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The News You May Have Missed


By Michael S. Rose | October 2006
Michael S. Rose is Book Review Editor and Web Editor of New Oxford Review.
The Other, More Appealing King

Concerned about the “limited appeal” of its traditional Evensong (Vespers), England’s Truro Cathedral has introduced “alternative services.” In a departure from chanting the Psalms of a traditional Sunday evening, the historic Anglican church expanded its liturgical repertoire to include an evening of worship led by Elvis impersonator Johnny Cowling. With the aid of a guitar, backing tracks and rock-solid quaff, the 34-year-old performed gospel hits such as “Peace in the Valley,” “If I Can Dream,” and “Swing Low, Sweet Chariot” (Daily Telegraph, July 14).

“Family Savings” Account

Since the assault on Lebanon began this summer, Israeli combat soldiers have been clamoring for the right to visit a sperm bank. “I’ve been living with my girlfriend for four years. I received an emergency call-up for service in Lebanon,” said one reservist, “and I’m afraid something will happen to me. I want to freeze my sperm in case of a disaster.” Some soldiers fear dying, but others, according to attorney Irit Rosenblum, “fear they will suffer an injury that will make them infertile, and they want to freeze their sperm while they’re still healthy” (ynetnews.com, Aug. 8).

Laughing the Doctrine Away

The Rev. Ian Gregory believes he has a novel solution for those who are disillusioned with the “institutional Church.” The retired British Congregationalist minister has embarked on a new project he calls “Christianity without religion.” Instead of the “archaic mumbo-jumbo” of church services and the “silly arguments about things that don’t and shouldn’t matter,” Gregory proposes feel-good chats and the world’s first “laughter room,” where Sunday worshipers can split their sides together. Afternoon services include watching videos of classic comedy films over tea and toast, followed by one-on-one personal consultations and “healing prayers” (Telegraph, Aug. 7).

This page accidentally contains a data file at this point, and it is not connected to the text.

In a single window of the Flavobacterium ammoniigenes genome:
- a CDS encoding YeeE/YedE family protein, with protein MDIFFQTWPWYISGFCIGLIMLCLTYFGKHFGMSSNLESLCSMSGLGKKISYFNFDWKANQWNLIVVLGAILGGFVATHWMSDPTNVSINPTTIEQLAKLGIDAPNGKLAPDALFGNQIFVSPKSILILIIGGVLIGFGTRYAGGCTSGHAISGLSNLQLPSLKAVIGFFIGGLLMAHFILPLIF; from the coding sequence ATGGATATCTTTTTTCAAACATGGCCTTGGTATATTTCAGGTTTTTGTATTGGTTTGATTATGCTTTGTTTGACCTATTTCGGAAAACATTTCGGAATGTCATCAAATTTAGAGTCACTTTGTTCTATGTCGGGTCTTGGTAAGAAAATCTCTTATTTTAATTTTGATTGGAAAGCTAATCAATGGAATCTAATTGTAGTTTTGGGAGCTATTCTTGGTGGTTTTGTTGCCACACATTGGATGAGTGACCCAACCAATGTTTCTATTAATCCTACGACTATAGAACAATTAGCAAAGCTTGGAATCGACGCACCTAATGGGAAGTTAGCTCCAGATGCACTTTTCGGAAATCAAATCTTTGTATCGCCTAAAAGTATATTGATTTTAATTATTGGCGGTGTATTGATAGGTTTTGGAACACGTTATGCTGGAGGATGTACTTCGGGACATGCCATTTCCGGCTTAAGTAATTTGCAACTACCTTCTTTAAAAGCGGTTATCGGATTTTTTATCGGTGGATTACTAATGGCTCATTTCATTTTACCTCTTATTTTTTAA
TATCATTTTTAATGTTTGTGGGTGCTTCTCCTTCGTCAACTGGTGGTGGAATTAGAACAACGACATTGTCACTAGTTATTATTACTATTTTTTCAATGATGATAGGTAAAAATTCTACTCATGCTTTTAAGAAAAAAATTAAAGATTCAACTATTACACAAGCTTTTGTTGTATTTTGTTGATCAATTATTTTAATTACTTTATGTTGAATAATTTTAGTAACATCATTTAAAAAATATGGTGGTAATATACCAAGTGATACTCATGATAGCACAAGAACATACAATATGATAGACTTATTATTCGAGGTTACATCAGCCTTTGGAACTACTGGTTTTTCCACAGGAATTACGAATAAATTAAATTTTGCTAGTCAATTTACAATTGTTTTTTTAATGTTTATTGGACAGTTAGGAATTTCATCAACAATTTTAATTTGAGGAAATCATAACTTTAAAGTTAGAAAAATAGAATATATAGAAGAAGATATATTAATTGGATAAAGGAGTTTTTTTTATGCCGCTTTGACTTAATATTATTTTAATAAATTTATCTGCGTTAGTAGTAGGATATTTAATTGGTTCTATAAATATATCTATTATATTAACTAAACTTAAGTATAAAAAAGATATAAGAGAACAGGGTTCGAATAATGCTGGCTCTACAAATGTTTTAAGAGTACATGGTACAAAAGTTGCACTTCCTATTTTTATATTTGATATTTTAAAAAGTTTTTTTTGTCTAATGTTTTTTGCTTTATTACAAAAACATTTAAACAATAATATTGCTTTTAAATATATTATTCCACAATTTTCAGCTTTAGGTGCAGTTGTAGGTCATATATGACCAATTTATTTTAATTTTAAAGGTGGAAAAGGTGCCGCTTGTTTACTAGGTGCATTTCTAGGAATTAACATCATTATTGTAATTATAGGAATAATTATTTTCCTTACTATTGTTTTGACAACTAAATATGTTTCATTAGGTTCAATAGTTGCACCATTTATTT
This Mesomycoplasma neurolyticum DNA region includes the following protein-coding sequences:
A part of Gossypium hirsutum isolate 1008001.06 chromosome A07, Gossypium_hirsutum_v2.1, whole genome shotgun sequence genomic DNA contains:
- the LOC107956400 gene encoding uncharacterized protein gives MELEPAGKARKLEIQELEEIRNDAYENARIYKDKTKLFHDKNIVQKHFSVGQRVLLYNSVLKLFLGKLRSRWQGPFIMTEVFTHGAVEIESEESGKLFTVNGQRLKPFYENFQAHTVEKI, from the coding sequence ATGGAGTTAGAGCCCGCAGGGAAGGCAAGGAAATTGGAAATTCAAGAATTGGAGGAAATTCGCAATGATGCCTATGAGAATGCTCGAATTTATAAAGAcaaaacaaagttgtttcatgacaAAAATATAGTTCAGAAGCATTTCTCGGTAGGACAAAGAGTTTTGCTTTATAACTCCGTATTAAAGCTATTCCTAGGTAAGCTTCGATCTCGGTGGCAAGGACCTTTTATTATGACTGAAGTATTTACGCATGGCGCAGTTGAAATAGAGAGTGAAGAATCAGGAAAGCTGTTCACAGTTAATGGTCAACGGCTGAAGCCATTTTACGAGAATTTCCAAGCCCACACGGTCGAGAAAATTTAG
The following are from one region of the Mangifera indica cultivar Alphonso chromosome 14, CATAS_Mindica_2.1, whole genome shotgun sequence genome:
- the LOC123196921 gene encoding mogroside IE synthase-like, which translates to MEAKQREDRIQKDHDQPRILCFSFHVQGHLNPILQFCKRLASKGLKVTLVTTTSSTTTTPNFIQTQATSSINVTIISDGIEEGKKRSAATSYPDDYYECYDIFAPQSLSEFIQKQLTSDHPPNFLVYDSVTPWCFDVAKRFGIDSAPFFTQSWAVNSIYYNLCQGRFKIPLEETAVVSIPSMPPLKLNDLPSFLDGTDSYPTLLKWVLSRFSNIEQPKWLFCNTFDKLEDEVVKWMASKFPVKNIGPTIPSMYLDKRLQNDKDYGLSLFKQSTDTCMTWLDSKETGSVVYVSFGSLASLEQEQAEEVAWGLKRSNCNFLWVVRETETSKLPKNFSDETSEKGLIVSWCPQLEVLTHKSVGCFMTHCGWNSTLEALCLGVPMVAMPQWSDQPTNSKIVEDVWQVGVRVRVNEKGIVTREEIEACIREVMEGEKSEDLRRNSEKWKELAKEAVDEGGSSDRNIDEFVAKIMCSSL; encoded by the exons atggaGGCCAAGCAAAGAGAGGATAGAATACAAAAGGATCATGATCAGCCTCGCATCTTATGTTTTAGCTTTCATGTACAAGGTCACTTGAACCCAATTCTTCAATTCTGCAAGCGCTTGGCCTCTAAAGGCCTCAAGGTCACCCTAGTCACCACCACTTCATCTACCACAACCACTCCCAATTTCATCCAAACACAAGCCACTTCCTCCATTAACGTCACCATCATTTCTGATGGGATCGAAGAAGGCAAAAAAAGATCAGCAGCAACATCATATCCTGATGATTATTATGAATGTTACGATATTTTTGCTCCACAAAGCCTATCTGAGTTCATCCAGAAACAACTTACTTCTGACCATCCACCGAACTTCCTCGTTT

Parting the Reed Sea

A new documentary claims to have uncovered fresh evidence that confirms one of the most dramatic episodes in the Old Testament: the parting of the Red Sea. According to The Exodus Decoded, produced by Titanic director James Cameron, a volcanic eruption on the Greek island of Santorini triggered a chain of natural disasters recorded in the Bible as the 10 plagues that God visited upon the Egyptians as punishment for enslaving the Jews. Cameron believes the parting of the Red Sea was not a Moses miracle but the result of a tsunami that happened to occur just as the Jews were fleeing Pharaoh’s army. Cameron also claims the author of Exodus got the location wrong: it wasn’t the Red Sea that was parted, he says, but the much smaller Sea of Reeds, a marshy area at the northern end of the Suez Canal (Sunday Times, Aug. 6).

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